How do you factor #y=x^3 - 3x^2 + 4x -12 #?

1 Answer
Dec 8, 2015

Answer:

You can use the grouping method to factor #y = x^3 - 3x^2 + 4x - 12# to get #(x^2 + 4)(x-3)#.

Explanation:

We can look at this equation in two parts, indicated by the parentheses:

#y = (x^3 - 3x^2) + (4x - 12)#

There, we just grouped the terms! (:
Now, do you notice anything about the groups?
You'll find that we can factor out an #x^2# from the first group and we can factor out a #4# from the second:

#y = x^2(x - 3) + 4(x-3)#

Hey look at that--what do you notice about our "leftover" terms? They're both #(x - 3)#. We can merge these together into one common #(x - 3)# term. And then we're going to do something that might be new for you; we're going to take the two terms that we just factored out (#x^2# and #4#), and add them to get one term to multiply the "leftovers" with:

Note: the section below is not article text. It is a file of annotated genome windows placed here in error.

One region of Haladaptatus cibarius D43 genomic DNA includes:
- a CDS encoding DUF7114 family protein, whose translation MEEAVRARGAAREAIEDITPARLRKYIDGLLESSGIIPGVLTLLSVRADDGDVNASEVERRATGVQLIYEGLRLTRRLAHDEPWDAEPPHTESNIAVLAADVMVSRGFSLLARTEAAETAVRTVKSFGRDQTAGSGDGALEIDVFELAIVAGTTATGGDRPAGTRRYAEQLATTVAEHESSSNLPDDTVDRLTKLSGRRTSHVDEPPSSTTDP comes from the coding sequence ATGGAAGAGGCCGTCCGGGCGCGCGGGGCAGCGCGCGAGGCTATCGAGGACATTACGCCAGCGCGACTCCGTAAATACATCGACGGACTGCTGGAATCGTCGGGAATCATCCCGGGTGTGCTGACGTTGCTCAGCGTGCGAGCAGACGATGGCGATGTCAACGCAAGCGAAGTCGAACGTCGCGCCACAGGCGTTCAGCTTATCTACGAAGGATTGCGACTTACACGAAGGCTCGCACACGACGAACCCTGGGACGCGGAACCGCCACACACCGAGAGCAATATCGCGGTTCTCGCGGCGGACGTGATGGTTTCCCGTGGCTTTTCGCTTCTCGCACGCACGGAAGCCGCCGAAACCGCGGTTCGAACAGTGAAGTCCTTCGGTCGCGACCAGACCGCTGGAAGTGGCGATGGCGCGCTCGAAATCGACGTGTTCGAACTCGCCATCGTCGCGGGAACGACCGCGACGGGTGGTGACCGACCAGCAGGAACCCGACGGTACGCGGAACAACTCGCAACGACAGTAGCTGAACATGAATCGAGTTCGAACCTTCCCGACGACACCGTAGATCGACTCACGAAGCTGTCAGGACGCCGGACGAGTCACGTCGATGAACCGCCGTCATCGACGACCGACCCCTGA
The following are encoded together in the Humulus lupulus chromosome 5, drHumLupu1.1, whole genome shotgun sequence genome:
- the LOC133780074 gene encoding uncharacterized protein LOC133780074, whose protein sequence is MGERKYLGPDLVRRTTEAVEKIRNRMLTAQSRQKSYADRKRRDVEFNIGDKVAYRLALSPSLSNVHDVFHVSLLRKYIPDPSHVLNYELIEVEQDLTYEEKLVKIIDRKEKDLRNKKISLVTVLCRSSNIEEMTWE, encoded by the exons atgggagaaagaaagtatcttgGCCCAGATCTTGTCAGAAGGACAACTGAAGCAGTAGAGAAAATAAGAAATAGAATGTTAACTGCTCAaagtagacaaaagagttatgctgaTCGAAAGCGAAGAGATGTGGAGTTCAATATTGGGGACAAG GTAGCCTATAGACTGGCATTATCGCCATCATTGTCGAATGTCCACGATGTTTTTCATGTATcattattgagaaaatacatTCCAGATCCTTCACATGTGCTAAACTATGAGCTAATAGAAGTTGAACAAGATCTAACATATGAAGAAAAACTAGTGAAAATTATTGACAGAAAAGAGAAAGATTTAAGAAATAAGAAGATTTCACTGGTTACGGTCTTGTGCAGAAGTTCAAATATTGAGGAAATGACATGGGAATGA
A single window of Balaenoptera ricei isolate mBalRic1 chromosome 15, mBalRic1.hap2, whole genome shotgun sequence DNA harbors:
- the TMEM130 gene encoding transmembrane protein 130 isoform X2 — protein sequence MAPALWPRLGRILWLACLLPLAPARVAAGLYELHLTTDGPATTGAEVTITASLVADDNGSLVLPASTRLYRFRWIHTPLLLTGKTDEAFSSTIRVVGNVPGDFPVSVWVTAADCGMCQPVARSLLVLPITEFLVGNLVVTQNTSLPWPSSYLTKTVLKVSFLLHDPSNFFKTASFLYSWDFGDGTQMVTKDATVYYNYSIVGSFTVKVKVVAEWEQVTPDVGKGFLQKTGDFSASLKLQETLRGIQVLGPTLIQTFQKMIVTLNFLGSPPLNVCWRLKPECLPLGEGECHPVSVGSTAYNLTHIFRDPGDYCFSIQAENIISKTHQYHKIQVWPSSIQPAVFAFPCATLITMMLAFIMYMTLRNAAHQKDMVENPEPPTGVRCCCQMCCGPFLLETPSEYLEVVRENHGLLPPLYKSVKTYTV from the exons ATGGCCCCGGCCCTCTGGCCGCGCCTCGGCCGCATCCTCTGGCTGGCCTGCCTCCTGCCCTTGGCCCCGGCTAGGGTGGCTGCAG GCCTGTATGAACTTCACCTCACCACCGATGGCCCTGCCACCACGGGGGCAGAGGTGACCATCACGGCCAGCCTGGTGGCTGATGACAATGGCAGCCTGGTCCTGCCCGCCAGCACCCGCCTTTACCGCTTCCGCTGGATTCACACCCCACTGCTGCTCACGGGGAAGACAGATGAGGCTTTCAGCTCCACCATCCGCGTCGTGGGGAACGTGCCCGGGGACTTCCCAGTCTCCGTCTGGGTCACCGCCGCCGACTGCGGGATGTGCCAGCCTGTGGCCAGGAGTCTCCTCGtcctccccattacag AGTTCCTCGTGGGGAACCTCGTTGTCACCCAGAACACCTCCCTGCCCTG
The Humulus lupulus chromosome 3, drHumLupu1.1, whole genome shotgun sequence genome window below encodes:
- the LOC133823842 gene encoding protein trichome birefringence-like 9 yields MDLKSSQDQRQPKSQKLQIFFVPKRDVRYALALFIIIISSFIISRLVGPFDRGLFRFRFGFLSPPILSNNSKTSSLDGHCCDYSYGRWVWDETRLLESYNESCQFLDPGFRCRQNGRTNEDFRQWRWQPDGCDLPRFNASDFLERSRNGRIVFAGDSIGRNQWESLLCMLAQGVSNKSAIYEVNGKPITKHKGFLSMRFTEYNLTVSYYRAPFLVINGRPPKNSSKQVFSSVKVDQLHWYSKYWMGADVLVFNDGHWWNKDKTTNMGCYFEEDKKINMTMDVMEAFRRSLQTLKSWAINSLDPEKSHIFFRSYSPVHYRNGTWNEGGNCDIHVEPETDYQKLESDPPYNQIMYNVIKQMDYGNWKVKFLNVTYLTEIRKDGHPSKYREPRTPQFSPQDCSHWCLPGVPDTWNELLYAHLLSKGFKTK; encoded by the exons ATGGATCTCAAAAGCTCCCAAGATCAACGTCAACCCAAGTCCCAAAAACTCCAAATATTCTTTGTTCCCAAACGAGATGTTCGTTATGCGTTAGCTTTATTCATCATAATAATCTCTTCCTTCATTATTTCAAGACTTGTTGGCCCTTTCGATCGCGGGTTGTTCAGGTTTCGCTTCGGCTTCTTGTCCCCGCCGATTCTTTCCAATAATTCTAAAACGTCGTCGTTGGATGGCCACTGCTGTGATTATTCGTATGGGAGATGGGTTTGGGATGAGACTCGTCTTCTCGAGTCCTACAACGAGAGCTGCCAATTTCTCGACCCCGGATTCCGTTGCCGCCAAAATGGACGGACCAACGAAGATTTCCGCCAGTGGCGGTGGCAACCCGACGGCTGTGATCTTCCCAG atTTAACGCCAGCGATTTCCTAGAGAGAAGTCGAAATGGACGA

#y = (x^2 + 4)(x - 3)#

And there you have it--factored form!
As a side note, if you wanted to solve this equation, all you would need to do from here is set the equation equal to zero ("plug in" 0 for #y#) and solve for #x# to get #x = +2i, -2i, and 3#.